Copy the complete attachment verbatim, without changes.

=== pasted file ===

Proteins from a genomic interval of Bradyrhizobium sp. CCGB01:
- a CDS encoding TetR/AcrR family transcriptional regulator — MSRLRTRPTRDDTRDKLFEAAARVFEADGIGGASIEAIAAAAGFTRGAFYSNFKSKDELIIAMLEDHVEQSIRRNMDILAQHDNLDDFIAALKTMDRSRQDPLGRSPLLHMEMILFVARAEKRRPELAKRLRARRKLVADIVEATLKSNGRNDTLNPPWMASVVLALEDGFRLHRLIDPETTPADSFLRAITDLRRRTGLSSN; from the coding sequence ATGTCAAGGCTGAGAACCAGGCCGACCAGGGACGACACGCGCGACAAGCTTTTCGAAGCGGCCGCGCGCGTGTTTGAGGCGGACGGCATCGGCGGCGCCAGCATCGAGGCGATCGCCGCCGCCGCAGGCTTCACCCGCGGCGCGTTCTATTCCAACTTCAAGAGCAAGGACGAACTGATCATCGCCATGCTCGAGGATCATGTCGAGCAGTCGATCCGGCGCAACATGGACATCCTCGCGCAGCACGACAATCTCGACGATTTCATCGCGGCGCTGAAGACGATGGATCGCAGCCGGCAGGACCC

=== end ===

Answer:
Proteins from a genomic interval of Bradyrhizobium sp. CCGB01:
- a CDS encoding TetR/AcrR family transcriptional regulator — MSRLRTRPTRDDTRDKLFEAAARVFEADGIGGASIEAIAAAAGFTRGAFYSNFKSKDELIIAMLEDHVEQSIRRNMDILAQHDNLDDFIAALKTMDRSRQDPLGRSPLLHMEMILFVARAEKRRPELAKRLRARRKLVADIVEATLKSNGRNDTLNPPWMASVVLALEDGFRLHRLIDPETTPADSFLRAITDLRRRTGLSSN; from the coding sequence ATGTCAAGGCTGAGAACCAGGCCGACCAGGGACGACACGCGCGACAAGCTTTTCGAAGCGGCCGCGCGCGTGTTTGAGGCGGACGGCATCGGCGGCGCCAGCATCGAGGCGATCGCCGCCGCCGCAGGCTTCACCCGCGGCGCGTTCTATTCCAACTTCAAGAGCAAGGACGAACTGATCATCGCCATGCTCGAGGATCATGTCGAGCAGTCGATCCGGCGCAACATGGACATCCTCGCGCAGCACGACAATCTCGACGATTTCATCGCGGCGCTGAAGACGATGGATCGCAGCCGGCAGGACCC